bfllns revlctualed and the fact that
Turkey agreed to this clause Is held
to indicate tia: there Ik no likeli
hood of an Immediate s"rrender of
the fortresses.
It is "wssiMi there nlll be two con
ferences concurrently In London aft
er next week The proposal of an
ambassadorial conference reached the
Austrian foreign office toda and Is
said to have been received sympaS
thetlcally by Uie Austrian cabineL
Count Von Berchthold, however, la
delaying a reply until he has con
Fiilted the other members of the tri
ple alliance. As Germany is known
to favor the conference. It Is be
lieved Austria will embrace the pro
posal and tho ambassadors are likely
to meet at the same time as the
peace delegates.
In respect to the dispute of the al
lies, it appears the Greek govern
ment last Saturday addressed a dlg-
nlfled and touching appeal to the gov
ernments of tne allies oeseeeniiiK
them to take no action calculated to
weaken or endanger the league. At
the same time Greece offered naval
and military resources in case Turkey
declined to accept terms lers damag
ing than what Greece regarded for
the allies' best interests.
Turkey Tells of Protocol But Does
Not Give Out Terms.
unolticlal note Issued this evening
snyx au 'armistice has brn con
cluded with imgariii. Sofvla and
Montenegro but a srate of vvat with
'ircece continues.'
Altlioug'i the (.mnp'.eK' terms ot the
protocol have :'0t been made public,
it is knrn---d fiat the questionof re
victuallng beleaguered town has
ben abtndoned as the government
is su;fgfied the towns var sufficiently
supplied to last till the conclusion ot
peace. J
It Is reK)rted the Turkish and Bul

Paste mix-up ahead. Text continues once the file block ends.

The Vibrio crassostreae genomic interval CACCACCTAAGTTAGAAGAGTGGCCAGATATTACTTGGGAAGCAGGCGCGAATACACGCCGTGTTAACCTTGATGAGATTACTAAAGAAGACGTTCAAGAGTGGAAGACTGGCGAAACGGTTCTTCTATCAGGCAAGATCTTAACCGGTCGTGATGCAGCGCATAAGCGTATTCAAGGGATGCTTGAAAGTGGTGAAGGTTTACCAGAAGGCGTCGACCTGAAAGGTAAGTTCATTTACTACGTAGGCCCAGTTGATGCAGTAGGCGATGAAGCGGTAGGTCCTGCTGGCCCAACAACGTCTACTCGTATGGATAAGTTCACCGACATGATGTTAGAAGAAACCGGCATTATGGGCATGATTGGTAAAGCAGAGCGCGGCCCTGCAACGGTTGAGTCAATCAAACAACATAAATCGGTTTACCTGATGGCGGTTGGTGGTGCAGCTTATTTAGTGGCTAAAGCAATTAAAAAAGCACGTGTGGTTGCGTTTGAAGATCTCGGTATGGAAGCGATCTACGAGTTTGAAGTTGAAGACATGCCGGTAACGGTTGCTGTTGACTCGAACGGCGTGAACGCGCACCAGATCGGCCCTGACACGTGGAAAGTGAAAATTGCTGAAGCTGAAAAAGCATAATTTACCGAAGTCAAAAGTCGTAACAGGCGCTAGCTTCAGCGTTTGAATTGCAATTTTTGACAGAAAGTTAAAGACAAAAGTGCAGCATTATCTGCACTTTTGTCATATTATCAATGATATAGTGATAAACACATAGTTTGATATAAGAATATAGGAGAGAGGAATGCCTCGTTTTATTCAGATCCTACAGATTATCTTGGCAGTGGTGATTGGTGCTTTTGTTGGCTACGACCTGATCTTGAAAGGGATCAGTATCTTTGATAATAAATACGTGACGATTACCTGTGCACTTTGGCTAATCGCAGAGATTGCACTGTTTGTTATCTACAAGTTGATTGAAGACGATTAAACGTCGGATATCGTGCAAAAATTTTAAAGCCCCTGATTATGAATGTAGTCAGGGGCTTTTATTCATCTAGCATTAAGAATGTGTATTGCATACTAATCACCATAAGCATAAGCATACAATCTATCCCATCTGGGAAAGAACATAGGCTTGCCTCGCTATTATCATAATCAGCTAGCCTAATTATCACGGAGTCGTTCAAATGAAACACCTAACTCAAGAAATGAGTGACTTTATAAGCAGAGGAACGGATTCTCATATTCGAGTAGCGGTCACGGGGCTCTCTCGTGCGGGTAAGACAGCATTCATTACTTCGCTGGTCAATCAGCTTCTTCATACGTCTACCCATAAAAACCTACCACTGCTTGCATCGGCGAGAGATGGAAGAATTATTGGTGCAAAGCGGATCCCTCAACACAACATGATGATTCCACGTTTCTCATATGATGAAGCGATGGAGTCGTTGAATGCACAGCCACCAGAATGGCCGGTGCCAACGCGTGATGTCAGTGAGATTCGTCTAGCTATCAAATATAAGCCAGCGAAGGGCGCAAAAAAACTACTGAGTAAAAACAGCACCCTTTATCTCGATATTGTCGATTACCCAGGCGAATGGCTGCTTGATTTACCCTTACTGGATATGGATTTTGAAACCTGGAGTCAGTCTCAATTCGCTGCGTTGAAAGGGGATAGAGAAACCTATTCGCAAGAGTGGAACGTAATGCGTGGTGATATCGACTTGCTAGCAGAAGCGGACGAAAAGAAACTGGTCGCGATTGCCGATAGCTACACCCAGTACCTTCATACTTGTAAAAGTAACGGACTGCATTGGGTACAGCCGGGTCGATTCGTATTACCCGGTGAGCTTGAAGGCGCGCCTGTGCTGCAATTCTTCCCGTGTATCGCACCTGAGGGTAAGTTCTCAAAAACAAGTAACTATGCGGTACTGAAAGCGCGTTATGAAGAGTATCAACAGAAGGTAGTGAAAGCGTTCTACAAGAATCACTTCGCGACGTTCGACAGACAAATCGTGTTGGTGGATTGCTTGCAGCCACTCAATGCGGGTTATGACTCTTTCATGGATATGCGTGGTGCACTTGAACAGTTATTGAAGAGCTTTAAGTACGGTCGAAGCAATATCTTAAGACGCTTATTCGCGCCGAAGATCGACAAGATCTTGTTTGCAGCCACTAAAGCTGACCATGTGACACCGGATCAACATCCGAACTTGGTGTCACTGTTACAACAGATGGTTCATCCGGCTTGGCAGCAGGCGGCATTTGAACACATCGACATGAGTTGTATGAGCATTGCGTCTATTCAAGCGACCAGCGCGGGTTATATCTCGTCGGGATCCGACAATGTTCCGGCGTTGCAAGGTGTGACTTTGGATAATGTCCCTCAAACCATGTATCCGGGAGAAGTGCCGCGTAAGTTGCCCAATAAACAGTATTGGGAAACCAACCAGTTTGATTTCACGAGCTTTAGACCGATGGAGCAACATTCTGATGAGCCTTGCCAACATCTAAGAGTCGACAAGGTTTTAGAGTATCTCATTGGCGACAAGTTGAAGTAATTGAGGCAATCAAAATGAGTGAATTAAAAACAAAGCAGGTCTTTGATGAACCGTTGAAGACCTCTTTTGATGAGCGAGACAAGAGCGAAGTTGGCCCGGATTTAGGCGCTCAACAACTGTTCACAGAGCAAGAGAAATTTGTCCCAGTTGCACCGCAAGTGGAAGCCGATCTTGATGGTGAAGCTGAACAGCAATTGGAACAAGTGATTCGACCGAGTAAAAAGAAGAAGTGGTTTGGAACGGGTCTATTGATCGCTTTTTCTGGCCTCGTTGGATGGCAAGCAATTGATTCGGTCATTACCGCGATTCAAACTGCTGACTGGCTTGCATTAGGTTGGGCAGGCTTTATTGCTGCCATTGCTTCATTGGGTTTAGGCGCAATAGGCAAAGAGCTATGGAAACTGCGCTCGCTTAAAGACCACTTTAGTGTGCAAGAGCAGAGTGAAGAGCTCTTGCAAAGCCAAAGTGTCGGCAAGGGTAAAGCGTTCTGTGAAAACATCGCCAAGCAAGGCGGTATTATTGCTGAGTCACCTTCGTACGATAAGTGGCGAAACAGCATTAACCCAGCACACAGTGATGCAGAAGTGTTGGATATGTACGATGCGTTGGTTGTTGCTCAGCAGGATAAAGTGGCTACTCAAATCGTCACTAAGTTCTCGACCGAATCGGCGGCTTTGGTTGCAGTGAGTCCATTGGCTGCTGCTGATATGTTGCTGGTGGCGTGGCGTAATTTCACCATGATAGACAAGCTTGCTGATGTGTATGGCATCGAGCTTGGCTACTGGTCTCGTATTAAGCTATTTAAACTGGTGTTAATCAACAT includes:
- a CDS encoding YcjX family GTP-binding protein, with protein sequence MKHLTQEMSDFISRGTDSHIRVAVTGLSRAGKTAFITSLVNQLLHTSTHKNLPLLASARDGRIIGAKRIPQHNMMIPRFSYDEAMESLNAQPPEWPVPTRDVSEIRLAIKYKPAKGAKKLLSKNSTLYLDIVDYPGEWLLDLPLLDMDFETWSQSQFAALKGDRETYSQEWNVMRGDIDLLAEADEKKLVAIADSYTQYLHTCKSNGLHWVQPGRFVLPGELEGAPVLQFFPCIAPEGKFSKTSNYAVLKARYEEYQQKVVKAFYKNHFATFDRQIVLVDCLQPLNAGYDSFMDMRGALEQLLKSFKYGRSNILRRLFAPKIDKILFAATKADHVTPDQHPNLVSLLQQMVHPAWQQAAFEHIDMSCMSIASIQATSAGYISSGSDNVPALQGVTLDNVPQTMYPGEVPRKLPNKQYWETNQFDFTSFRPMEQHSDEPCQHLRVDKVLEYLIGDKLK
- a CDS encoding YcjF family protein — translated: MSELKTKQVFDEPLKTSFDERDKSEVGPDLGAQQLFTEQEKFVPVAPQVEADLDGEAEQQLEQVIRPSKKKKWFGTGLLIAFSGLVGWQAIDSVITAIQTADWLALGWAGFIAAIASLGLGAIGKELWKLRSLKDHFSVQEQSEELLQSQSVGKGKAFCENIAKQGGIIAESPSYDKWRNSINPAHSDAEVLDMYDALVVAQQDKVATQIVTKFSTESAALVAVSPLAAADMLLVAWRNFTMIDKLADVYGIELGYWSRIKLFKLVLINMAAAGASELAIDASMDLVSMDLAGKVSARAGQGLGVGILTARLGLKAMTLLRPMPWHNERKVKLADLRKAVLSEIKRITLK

garian delegates will meet again to
morrow at Gaghtche for the purpose
ot arranging preliminaries to tba
Peace conference.
Greece Ready to Proseecute Hostili
ties Without Allies.
ATHENS. Greece. Dec, 4. Com.
mentlng on the conclusion of the ar
mistice, Athens newspapers express
the conviction that the Greek gov
ernment, if necessary, will conduct
the war without allies.
According to advices from Saloni
ka the Greeks are meet'ng consider
able opposition in Cplrus. The Turk
ish army, which retreated to Monas
tir, has not surrendered, but there am
admissions that small detachments
continue fighting. .
ROME. Italy, Dec. 4. After two
days' discussion the peace treaty be
tween Turkey and Italy, known as
the treaty of Lausanne, has been ap
proved by the chamber of deputies,
the vote being .135 to it, the latter
being socialists.
Premier Giolitti. retdylng to vari
ous speeches In the chamber today
said the occupation by Italy ot islands
in the Aegean sea was merely a mill,
tary measure and had been "o de-'
clared to the powers.
Peace between Italy and Turkey
was concluded before the declaration'
of war between Turkey and the Bal
kan states. Therefore, it. Is argued,
Greece can make no complaint in re
gard to the Islands.
ROME, Italy. Dec. 4. The Giornale
di Italia, In reference to the proposed
peace negotiations at London say
that the powers will entrust their re
spective embassies at London with.
(Continued on Page 2.)